Poor neglected blog. I’m prompted to get back to it, thanks to a recent run of what us family history dorks sometimes call ‘genealogical serendipity’. This will perhaps ring most bells with more experienced family historians but it has relevance for beginners too.
Genealogical serendipity tends to strike when a brick wall you’ve previously encountered in your research suddenly crumbles before your eyes with the discovery of a new record, a story or even a photo. Genealogist Christine Sievers says “If you have been doing genealogy for any length of time you will have experienced that wonderful chance happening that has opened up a whole new world.” Some people attribute this to some sort of guidance from above. Some to some other sort of extra-corporeal or supernatural guiding spirit. Susan Soyinka speaks very powerfully about it in her extraordinary family memoir A Silence that Speaks.
Me – I’m perhaps a bit more pragmatic, a bit less mystical about it. I put it down to sheer personal brilliance, or rather more accurately, tenacity!
It is perhaps a truism that, like everything else in life, there seems to be a direct correlation between the work put in and the happenstance of genealogical serendipity. For me, it happens when I’m completely engaged and immersed in a subject. When, by dint of thinking through all scenarios, probabilities and likely places to search, the evidence I’m looking for seems to miraculously appear before my eyes. To cannibalise that seminal Kevin Costner line, “If you build it, they will come…”.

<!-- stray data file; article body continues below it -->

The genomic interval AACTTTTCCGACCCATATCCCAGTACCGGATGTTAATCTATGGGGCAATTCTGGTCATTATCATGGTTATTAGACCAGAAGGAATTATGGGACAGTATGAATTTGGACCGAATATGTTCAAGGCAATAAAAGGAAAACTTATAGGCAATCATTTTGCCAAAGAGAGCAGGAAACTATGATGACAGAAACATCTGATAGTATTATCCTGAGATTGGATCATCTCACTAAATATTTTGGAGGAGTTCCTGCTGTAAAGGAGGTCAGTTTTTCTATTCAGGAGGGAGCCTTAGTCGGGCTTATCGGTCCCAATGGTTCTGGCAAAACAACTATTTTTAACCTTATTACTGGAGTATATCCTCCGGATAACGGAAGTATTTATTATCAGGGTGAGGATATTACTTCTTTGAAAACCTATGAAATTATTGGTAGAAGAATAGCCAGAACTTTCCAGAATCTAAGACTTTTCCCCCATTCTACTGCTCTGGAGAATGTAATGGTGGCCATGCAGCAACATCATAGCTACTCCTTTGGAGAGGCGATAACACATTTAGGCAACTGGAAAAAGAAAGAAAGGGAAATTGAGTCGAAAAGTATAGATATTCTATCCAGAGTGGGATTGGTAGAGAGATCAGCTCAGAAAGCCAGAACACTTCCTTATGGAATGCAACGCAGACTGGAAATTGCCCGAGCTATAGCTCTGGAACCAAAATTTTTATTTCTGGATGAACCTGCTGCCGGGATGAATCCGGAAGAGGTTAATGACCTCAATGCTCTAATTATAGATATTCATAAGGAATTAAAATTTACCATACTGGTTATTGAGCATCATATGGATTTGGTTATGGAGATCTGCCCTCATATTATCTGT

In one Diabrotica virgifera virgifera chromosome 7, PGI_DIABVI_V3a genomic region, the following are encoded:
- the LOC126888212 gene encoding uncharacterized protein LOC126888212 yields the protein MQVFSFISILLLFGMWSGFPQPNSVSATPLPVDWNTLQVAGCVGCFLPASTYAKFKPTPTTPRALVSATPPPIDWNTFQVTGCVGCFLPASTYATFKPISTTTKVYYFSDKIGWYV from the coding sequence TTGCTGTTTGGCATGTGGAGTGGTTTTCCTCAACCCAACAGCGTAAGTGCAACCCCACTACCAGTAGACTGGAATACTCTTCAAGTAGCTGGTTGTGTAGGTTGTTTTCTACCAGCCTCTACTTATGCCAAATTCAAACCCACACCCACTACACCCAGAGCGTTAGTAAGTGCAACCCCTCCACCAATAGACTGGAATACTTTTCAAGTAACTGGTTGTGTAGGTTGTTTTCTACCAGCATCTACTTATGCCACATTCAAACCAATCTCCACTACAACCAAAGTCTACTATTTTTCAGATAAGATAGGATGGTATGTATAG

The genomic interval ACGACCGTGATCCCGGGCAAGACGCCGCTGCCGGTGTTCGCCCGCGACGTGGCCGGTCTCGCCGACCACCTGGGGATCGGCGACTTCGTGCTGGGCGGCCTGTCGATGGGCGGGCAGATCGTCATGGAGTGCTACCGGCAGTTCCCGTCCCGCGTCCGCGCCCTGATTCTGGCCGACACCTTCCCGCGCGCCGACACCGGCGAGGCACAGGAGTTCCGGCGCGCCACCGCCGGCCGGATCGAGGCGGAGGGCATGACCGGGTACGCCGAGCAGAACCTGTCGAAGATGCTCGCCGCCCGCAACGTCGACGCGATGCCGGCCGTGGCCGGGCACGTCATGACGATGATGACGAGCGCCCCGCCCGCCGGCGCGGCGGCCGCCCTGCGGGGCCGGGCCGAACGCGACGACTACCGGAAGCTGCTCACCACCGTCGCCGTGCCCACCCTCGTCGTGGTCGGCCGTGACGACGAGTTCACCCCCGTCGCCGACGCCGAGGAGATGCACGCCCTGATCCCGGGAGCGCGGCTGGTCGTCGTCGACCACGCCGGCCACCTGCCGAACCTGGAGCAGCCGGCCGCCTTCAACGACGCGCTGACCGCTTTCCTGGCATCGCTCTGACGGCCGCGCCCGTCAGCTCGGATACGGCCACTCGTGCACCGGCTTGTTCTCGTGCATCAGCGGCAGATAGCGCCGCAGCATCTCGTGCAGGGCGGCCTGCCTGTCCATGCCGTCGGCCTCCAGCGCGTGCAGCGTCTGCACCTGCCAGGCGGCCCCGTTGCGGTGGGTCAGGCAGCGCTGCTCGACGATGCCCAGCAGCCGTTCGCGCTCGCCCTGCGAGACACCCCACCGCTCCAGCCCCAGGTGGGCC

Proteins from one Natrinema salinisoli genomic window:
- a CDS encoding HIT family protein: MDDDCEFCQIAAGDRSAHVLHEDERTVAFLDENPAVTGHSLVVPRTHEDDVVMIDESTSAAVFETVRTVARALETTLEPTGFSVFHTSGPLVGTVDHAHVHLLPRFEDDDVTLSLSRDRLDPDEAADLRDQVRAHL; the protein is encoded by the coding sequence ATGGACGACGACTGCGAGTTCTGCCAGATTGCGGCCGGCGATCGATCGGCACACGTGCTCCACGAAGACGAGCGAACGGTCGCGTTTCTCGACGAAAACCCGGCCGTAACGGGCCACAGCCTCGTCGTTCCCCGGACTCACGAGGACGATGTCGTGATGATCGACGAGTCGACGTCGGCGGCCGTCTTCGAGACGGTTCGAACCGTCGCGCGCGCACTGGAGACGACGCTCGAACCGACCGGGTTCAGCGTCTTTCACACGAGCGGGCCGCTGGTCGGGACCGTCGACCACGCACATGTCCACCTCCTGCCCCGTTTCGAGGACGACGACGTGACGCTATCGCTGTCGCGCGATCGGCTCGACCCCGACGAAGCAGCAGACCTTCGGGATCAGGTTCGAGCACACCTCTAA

I hope this serves as a message of hope for those just setting out on their family’s story, but also for those who have been grappling with certain brick walls for more years than they care it remember!
It’s also about experience, I suppose. Sometimes it’s not possible to be as entirely logical or rational in our research as we would hope to be. Sometimes a cognitive leap is required to get at the answers we are looking for. This is a conundrum I encounter all the time as a specialist in Jewish family history where names families regularly migrate from one place to another, and names are changed again and again – often with no apparent rhyme or reason. The usual rules simply don’t apply (see our post about chucking out the rule book in Jewish family history here).
It has been thanks to certain leaps of faith – based on hunch, but limited evidence – that some of my most steadfast brick walls have come tumbling down. And being able to make such jumps often requires a level of experience and immersion in the subject matter that comes with time. So, there’s cause for optimism for you more experienced researchers – it’s all been worth it, the answer is out there – yours for the taking…!)
I sometimes describe my job as ‘joining up the dots in the universe’. It often feels like that. I realised recently that I have been working for two completely independent clients whose families lived next door to each other in the East End 100 years earlier. On more than one other occasion, two independent clients were actually related via an ancestor in the old country. Perhaps it is no surprise, given that my chosen subject is a relatively small diaspora, geographically limited not just in their countries of origin but often in the places they came to call home.
Nonetheless, despite all my scepticism, it sent shivers up my spine when I discovered that the ancestors of a new client I began working with (who lives near me in a village of 2,000 people in the Sussex countryside) were neighbours of my own great-great-grandparents in a shtetl outside Lodz in the 1880s.
Isn’t that spooky?